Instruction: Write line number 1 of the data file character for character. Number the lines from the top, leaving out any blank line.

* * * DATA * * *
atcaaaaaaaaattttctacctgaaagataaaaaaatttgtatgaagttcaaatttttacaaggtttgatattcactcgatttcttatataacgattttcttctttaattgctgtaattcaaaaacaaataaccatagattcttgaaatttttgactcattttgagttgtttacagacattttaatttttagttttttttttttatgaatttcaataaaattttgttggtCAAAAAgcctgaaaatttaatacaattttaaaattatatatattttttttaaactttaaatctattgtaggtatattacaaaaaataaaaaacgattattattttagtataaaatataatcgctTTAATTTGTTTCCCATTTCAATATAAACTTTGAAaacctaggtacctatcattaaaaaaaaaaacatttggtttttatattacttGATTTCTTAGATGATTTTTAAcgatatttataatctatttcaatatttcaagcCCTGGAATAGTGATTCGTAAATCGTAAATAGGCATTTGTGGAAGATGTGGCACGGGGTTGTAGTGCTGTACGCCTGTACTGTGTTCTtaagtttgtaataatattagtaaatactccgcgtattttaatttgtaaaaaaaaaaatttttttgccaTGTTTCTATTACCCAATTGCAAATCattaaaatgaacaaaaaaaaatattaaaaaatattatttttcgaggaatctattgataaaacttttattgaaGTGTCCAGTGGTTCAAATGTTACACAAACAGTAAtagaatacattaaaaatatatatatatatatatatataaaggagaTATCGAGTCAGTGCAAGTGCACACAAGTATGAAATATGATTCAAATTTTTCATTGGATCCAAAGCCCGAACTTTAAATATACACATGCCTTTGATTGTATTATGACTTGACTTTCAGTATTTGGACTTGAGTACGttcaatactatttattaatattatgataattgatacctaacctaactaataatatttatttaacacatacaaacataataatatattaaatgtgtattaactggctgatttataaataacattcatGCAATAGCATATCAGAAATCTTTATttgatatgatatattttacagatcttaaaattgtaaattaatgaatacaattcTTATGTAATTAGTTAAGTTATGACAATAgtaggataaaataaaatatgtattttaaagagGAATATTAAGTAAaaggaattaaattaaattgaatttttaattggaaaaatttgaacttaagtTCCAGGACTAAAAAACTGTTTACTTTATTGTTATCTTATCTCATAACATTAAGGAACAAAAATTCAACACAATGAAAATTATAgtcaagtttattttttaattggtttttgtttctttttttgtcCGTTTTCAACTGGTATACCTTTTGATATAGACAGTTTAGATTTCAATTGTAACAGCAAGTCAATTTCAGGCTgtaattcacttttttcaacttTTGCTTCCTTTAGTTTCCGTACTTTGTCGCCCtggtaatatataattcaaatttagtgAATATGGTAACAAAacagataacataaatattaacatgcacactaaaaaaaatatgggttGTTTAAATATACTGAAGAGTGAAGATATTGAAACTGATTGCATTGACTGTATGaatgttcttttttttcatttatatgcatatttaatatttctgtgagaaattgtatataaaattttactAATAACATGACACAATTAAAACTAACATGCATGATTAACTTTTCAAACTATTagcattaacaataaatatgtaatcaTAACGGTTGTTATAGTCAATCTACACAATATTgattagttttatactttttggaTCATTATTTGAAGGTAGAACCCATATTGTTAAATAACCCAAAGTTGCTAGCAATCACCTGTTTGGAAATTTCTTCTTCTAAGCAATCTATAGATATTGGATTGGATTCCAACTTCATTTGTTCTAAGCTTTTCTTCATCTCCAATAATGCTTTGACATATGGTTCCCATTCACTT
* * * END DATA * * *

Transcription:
atcaaaaaaaaattttctacctgaaagataaaaaaatttgtatgaagttcaaatttttacaaggtttgatattcactcgatttcttatataacgattttcttctttaattgctgtaattcaaaaacaaataaccatagattcttgaaatttttgactcattttgagttgtttacagacattttaatttttagttttttttttttatgaatttcaataaaattttgttggtCAAAAAgcctgaaaatttaatacaattttaaaattatatatattttttttaaactttaaatctattgtaggtatattacaaaaaataaaaaacgattattattttagtataaaatataatcgctTTAATTTGTTTCCCATTTCAATATAAACTTTGAAaacctaggtacctatcattaaaaaaaaaaacatttggtttttatattacttGATTTCTTAGATGATTTTTAAcgatatttataatctatttcaatatttcaagcCCTGGAATAGTGATTCGTAAATCGTAAATAGGCATTTGTGGAAGATGTGGCACGGGGTTGTAGTGCTGTACGCCTGTACTGTGTTCTtaagtttgtaataatattagtaaatactccgcgtattttaatttgtaaaaaaaaaaatttttttgccaTGTTTCTATTACCCAATTGCAAATCattaaaatgaacaaaaaaaaatattaaaaaatattatttttcgaggaatctattgataaaacttttattgaaGTGTCCAGTGGTTCAAATGTTACACAAACAGTAAtagaatacattaaaaatatatatatatatatatatataaaggagaTATCGAGTCAGTGCAAGTGCACACAAGTATGAAATATGATTCAAATTTTTCATTGGATCCAAAGCCCGAACTTTAAATATACACATGCCTTTGATTGTATTATGACTTGACTTTCAGTATTTGGACTTGAGTACGttcaatactatttattaatattatgataattgatacctaacctaactaataatatttatttaacacatacaaacataataatatattaaatgtgtattaactggctgatttataaataacattcatGCAATAGCATATCAGAAATCTTTATttgatatgatatattttacagatcttaaaattgtaaattaatgaatacaattcTTATGTAATTAGTTAAGTTATGACAATAgtaggataaaataaaatatgtattttaaagagGAATATTAAGTAAaaggaattaaattaaattgaatttttaattggaaaaatttgaacttaagtTCCAGGACTAAAAAACTGTTTACTTTATTGTTATCTTATCTCATAACATTAAGGAACAAAAATTCAACACAATGAAAATTATAgtcaagtttattttttaattggtttttgtttctttttttgtcCGTTTTCAACTGGTATACCTTTTGATATAGACAGTTTAGATTTCAATTGTAACAGCAAGTCAATTTCAGGCTgtaattcacttttttcaacttTTGCTTCCTTTAGTTTCCGTACTTTGTCGCCCtggtaatatataattcaaatttagtgAATATGGTAACAAAacagataacataaatattaacatgcacactaaaaaaaatatgggttGTTTAAATATACTGAAGAGTGAAGATATTGAAACTGATTGCATTGACTGTATGaatgttcttttttttcatttatatgcatatttaatatttctgtgagaaattgtatataaaattttactAATAACATGACACAATTAAAACTAACATGCATGATTAACTTTTCAAACTATTagcattaacaataaatatgtaatcaTAACGGTTGTTATAGTCAATCTACACAATATTgattagttttatactttttggaTCATTATTTGAAGGTAGAACCCATATTGTTAAATAACCCAAAGTTGCTAGCAATCACCTGTTTGGAAATTTCTTCTTCTAAGCAATCTATAGATATTGGATTGGATTCCAACTTCATTTGTTCTAAGCTTTTCTTCATCTCCAATAATGCTTTGACATATGGTTCCCATTCACTT